Nearly 1 in 10 people 21 years of age or younger reported perpetrating some type of coercive or forced sexual violence during their lifetime, and perpetrators reported more exposure to violent X-rated material, according to a study published by JAMA Pediatrics.
Sexual violence is a public health problem with more than 1 million victims and associated costs of almost $127 billion each year, according to the study background. Sexual violence can start in adolescence but estimates of adolescents who perpetrate sexual violence are lacking, according to the authors.
Michele L. Ybarra, M.P.H., Ph.D., of the Center for Innovative Public Health Research, San Clemente, Calif., and Kimberly J. Mitchell, Ph.D., of the University of New Hampshire, Durham, N.H., estimated adolescent sexual violence perpetration and reported details of the experience after analyzing data for 1,058 young people between the ages of 14 and 21 years in the Growing Up with Media study. They focused on sexual violence as coercive and forced sexual behavior.
Nine percent of youths (n=108) reported perpetrating some type of sexual violence in their lifetime: 8 percent (n=84) kissed, touched or made someone else do something sexual knowing the other person did not want to (forced contact); 3 percent (n=33) got someone to have sex when they knew the other person did not want to (coercive sex); 3 percent (n=43) attempted but were not able to force someone to have sex (attempted rape); and 2 percent (n=18) forced someone to have sex (completed rape).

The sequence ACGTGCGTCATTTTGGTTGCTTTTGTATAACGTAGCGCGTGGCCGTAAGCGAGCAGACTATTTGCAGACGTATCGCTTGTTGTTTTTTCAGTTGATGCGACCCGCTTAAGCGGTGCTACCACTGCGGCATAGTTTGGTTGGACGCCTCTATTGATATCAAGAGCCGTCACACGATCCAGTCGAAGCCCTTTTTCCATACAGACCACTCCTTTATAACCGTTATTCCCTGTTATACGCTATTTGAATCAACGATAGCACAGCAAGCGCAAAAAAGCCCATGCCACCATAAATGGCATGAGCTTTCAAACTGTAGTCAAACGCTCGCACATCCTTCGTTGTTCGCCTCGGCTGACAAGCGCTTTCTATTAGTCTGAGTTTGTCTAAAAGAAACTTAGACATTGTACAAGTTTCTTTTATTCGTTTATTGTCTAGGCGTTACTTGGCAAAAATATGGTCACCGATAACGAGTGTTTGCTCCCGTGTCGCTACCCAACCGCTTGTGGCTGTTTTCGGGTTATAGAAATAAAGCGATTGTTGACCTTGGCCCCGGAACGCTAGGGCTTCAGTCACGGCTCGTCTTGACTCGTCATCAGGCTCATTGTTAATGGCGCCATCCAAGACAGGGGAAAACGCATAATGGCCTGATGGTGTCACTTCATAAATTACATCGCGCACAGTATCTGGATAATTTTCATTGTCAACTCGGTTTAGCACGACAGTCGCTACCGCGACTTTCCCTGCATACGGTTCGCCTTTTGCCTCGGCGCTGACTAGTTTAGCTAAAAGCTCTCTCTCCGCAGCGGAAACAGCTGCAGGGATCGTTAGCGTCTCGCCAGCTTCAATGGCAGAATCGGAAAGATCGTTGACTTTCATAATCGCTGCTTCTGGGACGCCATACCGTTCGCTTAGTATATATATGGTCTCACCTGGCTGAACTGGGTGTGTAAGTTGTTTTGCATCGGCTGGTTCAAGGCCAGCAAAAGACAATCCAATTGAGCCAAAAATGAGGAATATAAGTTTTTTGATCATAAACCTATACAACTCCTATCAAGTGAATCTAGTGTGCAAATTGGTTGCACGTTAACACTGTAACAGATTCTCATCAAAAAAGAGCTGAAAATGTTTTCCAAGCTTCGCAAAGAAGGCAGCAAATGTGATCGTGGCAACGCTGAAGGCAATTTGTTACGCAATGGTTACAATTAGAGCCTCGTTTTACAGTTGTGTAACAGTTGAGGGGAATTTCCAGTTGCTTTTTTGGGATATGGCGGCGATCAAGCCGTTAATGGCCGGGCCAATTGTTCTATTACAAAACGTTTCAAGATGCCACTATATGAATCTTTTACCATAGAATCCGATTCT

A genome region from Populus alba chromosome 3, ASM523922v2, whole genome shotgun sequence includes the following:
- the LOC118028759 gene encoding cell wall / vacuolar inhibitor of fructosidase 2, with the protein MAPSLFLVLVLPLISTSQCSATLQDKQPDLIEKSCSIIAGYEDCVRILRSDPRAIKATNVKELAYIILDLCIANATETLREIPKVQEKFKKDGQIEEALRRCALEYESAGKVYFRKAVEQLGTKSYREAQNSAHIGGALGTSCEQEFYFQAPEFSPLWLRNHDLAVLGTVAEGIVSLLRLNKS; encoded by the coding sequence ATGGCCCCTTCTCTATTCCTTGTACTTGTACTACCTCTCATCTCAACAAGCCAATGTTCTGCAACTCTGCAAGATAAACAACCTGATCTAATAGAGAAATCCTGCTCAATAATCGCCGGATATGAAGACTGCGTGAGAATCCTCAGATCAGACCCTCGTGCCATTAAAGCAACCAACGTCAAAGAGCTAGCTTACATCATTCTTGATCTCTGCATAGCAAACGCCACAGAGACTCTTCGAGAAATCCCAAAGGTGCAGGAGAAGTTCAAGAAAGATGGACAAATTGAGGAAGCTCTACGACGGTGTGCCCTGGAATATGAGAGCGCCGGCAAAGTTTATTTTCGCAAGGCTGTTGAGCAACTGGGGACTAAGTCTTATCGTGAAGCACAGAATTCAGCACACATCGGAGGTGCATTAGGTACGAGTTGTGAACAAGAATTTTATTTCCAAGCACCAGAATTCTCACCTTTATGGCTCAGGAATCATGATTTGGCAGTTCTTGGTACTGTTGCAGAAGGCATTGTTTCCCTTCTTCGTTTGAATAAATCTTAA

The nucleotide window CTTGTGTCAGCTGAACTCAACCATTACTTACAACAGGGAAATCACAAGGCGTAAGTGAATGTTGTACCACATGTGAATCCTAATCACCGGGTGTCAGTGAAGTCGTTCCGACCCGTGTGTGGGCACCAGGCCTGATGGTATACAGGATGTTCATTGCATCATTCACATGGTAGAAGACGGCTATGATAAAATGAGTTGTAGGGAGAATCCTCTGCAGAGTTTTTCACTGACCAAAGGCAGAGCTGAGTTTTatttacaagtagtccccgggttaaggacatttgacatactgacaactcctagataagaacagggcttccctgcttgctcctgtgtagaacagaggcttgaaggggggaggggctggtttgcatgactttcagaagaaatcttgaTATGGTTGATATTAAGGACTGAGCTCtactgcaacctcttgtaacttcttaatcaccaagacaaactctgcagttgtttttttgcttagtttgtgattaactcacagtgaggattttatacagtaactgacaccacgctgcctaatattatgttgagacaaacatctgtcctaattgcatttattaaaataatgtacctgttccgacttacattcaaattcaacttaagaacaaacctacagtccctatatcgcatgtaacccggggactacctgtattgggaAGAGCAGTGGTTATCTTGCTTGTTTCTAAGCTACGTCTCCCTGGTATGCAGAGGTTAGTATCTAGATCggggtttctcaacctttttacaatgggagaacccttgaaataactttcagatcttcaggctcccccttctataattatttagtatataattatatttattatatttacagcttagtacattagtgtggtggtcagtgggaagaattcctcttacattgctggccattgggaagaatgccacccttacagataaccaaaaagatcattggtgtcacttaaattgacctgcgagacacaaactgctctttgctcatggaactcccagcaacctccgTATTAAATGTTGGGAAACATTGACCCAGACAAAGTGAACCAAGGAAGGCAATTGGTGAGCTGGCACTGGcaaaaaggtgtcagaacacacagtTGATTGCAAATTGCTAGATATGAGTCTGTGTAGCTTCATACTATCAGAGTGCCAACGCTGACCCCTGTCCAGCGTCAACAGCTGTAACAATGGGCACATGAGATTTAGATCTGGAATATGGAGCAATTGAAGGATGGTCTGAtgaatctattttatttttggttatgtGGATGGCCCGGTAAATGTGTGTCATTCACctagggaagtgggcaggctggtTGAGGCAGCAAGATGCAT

The most common age at the first perpetration of sexual violence was 16 years old, and males were overwhelmingly more likely to have their first episode at 15 years of age or younger. Perpetrators of sexual violence also tended to report more frequently being exposed to media that depicted sexual and violent situations, although the results were not always statistically significant, according to the study.
Most young people who reported trying to force or forcing someone to have sex reported using coercive tactics, such as arguing, pressuring someone, getting angry or making someone feel guilty, more commonly than using threats or physical force. Most often, the victims were a romantic partner and 50 percent of perpetrators said the victim was responsible for the sexual violence. Most perpetrators also said no one had found out about the incidents, so contact with the justice system was uncommon, study results indicate.
Researchers suggest further studies be conducted to replicate results.
"Certainly, however, links between perpetration and violent sexual media are apparent, suggesting a need to monitor adolescents' consumption of this material, particularly given today's media saturation among the adolescent population," the study concludes. "Because victim blaming appears to be common while perpetrators experiencing consequences is not, there is urgent need for high school (and middle school) programs aimed at supporting bystander intervention."
More information: JAMA Pediatr. Published online October 7, 2013. DOI: 10.1001/jamapediatrics.2013.2629